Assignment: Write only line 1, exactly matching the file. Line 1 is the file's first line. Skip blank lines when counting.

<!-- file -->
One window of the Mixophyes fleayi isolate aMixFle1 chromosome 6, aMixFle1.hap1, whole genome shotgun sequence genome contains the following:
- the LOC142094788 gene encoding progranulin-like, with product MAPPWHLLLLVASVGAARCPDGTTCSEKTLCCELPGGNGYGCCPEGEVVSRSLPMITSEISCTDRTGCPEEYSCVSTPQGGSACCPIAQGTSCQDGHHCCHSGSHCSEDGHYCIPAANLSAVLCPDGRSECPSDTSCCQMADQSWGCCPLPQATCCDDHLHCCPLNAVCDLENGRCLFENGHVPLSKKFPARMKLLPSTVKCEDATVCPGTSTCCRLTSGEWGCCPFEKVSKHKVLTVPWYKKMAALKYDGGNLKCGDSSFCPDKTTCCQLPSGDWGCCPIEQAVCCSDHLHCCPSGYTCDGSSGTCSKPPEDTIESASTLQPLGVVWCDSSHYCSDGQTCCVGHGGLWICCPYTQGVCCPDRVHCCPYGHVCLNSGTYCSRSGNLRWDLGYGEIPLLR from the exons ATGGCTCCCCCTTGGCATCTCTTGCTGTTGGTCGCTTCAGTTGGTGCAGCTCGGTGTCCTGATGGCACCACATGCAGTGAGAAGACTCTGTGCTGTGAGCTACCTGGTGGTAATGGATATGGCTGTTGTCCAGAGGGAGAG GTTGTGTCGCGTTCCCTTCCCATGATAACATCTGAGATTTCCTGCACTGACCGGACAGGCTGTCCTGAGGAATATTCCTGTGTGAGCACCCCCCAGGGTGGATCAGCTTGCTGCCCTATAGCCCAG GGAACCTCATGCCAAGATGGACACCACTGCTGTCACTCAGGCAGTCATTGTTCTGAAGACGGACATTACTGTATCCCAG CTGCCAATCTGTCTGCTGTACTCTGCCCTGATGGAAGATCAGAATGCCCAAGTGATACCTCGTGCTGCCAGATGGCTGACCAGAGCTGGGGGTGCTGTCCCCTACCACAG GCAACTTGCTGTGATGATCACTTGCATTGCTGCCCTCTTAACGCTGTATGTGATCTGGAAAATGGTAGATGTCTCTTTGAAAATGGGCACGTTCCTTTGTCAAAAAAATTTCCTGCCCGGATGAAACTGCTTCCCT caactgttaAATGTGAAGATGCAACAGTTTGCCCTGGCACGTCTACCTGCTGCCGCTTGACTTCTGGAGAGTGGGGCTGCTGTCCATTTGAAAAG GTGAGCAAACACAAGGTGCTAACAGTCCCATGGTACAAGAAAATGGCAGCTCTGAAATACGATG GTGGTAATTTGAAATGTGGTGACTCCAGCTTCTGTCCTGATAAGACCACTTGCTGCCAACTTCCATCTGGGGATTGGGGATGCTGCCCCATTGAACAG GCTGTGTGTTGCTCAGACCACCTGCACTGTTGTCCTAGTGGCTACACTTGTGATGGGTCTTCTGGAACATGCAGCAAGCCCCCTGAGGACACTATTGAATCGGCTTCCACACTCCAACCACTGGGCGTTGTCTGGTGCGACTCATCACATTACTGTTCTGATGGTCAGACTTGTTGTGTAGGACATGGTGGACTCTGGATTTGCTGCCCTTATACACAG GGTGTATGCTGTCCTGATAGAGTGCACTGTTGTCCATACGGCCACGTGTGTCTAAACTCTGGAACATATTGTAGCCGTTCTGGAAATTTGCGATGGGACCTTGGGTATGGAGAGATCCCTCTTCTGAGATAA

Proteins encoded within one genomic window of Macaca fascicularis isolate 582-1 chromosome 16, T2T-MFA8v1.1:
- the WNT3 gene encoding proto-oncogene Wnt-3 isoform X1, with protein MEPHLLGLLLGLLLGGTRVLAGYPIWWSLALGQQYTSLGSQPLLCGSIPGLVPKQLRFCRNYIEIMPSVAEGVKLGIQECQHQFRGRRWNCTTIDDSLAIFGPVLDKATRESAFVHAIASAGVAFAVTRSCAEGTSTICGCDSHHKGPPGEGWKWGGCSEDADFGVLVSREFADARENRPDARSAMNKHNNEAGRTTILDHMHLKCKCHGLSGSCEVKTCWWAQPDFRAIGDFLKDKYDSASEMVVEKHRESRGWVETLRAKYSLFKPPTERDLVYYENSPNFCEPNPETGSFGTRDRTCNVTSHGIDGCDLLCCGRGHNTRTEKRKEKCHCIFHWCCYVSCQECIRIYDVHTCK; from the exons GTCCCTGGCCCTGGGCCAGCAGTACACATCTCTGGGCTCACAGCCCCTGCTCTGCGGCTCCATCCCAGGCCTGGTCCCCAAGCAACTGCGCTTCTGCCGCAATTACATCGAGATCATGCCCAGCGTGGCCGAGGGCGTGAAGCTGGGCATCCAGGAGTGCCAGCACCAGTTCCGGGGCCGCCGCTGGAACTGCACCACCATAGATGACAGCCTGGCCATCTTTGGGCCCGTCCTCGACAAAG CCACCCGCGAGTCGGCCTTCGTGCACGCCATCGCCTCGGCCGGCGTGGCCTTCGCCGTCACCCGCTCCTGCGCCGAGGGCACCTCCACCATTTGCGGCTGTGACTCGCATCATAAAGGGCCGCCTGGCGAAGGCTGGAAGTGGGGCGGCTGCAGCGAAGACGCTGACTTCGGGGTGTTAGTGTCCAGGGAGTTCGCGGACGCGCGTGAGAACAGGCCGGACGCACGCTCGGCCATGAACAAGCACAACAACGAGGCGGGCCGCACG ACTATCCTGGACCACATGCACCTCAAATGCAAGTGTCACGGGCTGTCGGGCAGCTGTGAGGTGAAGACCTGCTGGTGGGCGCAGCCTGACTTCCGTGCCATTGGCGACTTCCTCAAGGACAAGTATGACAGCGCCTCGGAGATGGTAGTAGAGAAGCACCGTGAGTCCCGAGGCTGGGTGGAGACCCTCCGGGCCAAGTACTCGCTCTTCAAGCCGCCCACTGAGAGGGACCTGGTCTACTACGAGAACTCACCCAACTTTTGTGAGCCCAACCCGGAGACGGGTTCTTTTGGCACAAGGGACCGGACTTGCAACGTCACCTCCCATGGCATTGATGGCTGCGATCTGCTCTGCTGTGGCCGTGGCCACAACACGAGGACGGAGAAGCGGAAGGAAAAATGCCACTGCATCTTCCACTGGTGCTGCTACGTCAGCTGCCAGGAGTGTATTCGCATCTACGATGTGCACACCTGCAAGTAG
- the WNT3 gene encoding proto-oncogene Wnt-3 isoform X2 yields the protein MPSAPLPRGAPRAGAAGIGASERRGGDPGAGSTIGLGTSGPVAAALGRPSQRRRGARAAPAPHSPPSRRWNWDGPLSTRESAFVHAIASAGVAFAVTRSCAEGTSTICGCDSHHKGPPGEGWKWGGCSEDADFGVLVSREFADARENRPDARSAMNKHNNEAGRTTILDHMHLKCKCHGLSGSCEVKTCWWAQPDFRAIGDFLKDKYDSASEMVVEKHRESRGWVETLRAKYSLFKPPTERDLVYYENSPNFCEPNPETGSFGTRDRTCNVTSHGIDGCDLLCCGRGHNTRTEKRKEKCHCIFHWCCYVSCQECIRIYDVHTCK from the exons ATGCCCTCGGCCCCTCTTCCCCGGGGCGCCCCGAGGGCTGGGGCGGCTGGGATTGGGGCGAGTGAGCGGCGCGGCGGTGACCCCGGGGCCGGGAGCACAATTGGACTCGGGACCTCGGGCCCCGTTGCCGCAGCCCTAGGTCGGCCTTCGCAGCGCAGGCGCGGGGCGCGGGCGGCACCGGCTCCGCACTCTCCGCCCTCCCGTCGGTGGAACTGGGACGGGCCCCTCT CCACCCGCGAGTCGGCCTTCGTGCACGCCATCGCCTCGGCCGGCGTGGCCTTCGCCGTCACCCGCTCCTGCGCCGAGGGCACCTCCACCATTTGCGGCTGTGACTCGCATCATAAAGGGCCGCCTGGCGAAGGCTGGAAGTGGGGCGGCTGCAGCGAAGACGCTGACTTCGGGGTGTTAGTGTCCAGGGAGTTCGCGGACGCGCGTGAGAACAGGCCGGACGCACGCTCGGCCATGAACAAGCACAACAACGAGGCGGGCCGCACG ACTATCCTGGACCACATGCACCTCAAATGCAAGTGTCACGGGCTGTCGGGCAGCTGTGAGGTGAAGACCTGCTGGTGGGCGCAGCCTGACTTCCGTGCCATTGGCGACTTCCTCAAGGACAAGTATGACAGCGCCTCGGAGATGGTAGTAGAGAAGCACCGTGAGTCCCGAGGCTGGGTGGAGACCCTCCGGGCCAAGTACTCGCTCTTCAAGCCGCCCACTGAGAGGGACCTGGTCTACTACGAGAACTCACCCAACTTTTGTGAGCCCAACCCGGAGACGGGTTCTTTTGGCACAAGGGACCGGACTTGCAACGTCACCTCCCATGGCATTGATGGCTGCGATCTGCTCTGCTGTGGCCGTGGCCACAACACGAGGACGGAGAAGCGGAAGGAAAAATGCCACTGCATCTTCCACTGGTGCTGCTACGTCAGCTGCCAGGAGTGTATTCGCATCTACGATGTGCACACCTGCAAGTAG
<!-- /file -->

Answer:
One window of the Mixophyes fleayi isolate aMixFle1 chromosome 6, aMixFle1.hap1, whole genome shotgun sequence genome contains the following: